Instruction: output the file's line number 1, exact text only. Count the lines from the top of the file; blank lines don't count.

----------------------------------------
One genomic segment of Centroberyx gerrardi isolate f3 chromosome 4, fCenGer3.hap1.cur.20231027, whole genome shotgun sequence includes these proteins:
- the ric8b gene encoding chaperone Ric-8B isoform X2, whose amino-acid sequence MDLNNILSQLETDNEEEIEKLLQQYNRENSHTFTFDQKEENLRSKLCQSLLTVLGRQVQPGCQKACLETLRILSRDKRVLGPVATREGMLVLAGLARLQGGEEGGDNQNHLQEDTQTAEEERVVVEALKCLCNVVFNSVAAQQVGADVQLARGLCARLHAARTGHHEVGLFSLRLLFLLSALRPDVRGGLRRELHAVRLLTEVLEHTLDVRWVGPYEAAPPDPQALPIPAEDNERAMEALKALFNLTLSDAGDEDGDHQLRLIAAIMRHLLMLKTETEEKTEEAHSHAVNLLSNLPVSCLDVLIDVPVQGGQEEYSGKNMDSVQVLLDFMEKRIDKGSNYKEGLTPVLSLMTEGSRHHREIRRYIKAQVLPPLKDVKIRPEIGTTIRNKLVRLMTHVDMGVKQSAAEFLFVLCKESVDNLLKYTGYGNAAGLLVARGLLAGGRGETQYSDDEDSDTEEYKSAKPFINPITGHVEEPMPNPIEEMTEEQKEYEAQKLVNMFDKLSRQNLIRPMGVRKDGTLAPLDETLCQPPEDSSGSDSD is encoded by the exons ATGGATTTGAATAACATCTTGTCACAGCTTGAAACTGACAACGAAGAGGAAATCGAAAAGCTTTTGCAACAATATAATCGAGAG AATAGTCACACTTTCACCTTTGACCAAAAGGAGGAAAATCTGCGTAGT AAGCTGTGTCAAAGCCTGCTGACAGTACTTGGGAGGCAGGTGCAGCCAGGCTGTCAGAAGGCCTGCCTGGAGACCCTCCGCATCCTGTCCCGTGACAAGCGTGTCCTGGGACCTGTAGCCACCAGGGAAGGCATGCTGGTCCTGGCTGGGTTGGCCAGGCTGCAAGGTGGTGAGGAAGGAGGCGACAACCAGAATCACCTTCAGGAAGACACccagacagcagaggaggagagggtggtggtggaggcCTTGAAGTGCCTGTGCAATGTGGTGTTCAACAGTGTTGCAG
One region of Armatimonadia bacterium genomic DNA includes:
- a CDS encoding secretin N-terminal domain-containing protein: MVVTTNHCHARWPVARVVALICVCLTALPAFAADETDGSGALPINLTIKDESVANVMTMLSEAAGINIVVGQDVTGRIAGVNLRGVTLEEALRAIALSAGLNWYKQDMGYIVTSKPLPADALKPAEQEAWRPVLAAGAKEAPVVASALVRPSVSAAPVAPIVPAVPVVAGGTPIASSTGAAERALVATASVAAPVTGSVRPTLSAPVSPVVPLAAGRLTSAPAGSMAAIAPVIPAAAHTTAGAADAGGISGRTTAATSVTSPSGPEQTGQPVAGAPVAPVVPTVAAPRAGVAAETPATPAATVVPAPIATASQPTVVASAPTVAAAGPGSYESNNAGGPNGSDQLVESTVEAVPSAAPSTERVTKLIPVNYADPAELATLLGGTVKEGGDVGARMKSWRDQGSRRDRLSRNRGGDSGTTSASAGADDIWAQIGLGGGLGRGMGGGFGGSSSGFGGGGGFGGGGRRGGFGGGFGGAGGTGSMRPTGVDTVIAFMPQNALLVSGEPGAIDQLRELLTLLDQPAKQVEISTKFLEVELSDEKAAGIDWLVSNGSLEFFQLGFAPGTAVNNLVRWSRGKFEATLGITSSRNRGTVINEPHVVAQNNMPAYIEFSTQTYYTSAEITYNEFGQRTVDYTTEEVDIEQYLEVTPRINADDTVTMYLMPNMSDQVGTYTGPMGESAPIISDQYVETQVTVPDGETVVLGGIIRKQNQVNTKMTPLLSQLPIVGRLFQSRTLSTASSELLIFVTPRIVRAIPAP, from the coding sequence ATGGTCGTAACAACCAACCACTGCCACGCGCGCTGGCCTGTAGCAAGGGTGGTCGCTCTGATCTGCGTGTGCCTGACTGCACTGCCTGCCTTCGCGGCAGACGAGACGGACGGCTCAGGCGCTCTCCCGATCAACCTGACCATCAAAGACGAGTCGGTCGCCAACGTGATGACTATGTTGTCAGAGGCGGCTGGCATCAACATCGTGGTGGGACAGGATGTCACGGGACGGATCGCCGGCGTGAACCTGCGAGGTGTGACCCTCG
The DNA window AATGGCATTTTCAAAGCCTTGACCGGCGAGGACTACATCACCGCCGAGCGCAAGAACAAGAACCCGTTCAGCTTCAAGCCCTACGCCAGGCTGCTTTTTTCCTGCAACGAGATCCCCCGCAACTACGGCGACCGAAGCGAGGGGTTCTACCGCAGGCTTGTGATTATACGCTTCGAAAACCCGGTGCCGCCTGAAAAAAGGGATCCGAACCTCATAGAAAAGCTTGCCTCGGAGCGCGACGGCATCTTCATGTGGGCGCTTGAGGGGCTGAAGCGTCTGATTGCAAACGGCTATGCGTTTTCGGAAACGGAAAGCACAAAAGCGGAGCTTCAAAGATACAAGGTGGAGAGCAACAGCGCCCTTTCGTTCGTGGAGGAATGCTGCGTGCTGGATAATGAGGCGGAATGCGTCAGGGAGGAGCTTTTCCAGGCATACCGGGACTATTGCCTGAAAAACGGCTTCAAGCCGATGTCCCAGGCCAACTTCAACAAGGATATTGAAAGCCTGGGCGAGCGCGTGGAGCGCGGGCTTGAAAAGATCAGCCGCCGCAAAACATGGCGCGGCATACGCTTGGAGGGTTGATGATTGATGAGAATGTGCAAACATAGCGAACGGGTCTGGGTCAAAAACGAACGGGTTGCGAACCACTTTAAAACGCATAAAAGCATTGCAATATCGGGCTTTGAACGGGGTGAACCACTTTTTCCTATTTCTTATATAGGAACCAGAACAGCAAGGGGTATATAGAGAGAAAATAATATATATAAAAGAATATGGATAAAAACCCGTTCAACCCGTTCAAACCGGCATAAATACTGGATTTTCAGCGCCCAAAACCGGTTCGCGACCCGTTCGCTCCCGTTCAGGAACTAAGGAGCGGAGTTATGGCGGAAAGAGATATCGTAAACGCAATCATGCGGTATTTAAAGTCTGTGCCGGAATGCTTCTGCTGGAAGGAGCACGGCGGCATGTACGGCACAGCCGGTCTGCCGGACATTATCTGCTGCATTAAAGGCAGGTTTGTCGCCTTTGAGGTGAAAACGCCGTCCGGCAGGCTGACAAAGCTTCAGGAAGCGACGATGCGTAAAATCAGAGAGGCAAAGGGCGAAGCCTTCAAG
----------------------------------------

One genomic segment of Centroberyx gerrardi isolate f3 chromosome 4, fCenGer3.hap1.cur.20231027, whole genome shotgun sequence includes these proteins: